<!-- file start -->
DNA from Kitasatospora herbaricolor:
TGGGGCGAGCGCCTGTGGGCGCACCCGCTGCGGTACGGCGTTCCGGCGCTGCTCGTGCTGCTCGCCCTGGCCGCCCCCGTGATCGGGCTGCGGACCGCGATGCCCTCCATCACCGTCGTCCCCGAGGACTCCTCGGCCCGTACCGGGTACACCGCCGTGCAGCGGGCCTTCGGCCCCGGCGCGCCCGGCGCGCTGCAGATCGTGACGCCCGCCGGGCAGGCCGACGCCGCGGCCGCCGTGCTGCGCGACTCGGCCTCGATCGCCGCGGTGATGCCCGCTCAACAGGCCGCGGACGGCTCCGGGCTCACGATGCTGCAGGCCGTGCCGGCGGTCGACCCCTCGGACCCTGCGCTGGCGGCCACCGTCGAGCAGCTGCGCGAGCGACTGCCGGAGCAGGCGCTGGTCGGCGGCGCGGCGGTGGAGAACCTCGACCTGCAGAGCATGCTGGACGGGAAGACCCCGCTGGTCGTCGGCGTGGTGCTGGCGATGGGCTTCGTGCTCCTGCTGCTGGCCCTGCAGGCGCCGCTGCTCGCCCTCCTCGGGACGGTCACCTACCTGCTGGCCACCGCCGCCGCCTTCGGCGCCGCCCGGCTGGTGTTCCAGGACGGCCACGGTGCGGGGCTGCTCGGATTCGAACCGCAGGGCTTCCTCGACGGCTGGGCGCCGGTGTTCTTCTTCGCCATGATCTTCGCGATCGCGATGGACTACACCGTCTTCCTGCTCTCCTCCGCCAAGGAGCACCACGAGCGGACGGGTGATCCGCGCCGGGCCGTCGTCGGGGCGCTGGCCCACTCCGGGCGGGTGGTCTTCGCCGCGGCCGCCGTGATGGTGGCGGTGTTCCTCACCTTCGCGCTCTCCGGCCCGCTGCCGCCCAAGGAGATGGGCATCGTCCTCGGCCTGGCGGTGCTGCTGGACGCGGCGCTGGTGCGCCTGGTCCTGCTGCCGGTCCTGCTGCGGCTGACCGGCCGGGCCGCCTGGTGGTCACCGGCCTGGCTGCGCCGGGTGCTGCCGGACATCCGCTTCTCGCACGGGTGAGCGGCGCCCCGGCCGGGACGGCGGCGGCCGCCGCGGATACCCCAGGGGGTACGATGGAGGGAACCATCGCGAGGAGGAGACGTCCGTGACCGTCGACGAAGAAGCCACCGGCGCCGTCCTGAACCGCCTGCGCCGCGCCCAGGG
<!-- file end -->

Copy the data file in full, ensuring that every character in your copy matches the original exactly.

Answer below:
DNA from Kitasatospora herbaricolor:
TGGGGCGAGCGCCTGTGGGCGCACCCGCTGCGGTACGGCGTTCCGGCGCTGCTCGTGCTGCTCGCCCTGGCCGCCCCCGTGATCGGGCTGCGGACCGCGATGCCCTCCATCACCGTCGTCCCCGAGGACTCCTCGGCCCGTACCGGGTACACCGCCGTGCAGCGGGCCTTCGGCCCCGGCGCGCCCGGCGCGCTGCAGATCGTGACGCCCGCCGGGCAGGCCGACGCCGCGGCCGCCGTGCTGCGCGACTCGGCCTCGATCGCCGCGGTGATGCCCGCTCAACAGGCCGCGGACGGCTCCGGGCTCACGATGCTGCAGGCCGTGCCGGCGGTCGACCCCTCGGACCCTGCGCTGGCGGCCACCGTCGAGCAGCTGCGCGAGCGACTGCCGGAGCAGGCGCTGGTCGGCGGCGCGGCGGTGGAGAACCTCGACCTGCAGAGCATGCTGGACGGGAAGACCCCGCTGGTCGTCGGCGTGGTGCTGGCGATGGGCTTCGTGCTCCTGCTGCTGGCCCTGCAGGCGCCGCTGCTCGCCCTCCTCGGGACGGTCACCTACCTGCTGGCCACCGCCGCCGCCTTCGGCGCCGCCCGGCTGGTGTTCCAGGACGGCCACGGTGCGGGGCTGCTCGGATTCGAACCGCAGGGCTTCCTCGACGGCTGGGCGCCGGTGTTCTTCTTCGCCATGATCTTCGCGATCGCGATGGACTACACCGTCTTCCTGCTCTCCTCCGCCAAGGAGCACCACGAGCGGACGGGTGATCCGCGCCGGGCCGTCGTCGGGGCGCTGGCCCACTCCGGGCGGGTGGTCTTCGCCGCGGCCGCCGTGATGGTGGCGGTGTTCCTCACCTTCGCGCTCTCCGGCCCGCTGCCGCCCAAGGAGATGGGCATCGTCCTCGGCCTGGCGGTGCTGCTGGACGCGGCGCTGGTGCGCCTGGTCCTGCTGCCGGTCCTGCTGCGGCTGACCGGCCGGGCCGCCTGGTGGTCACCGGCCTGGCTGCGCCGGGTGCTGCCGGACATCCGCTTCTCGCACGGGTGAGCGGCGCCCCGGCCGGGACGGCGGCGGCCGCCGCGGATACCCCAGGGGGTACGATGGAGGGAACCATCGCGAGGAGGAGACGTCCGTGACCGTCGACGAAGAAGCCACCGGCGCCGTCCTGAACCGCCTGCGCCGCGCCCAGGG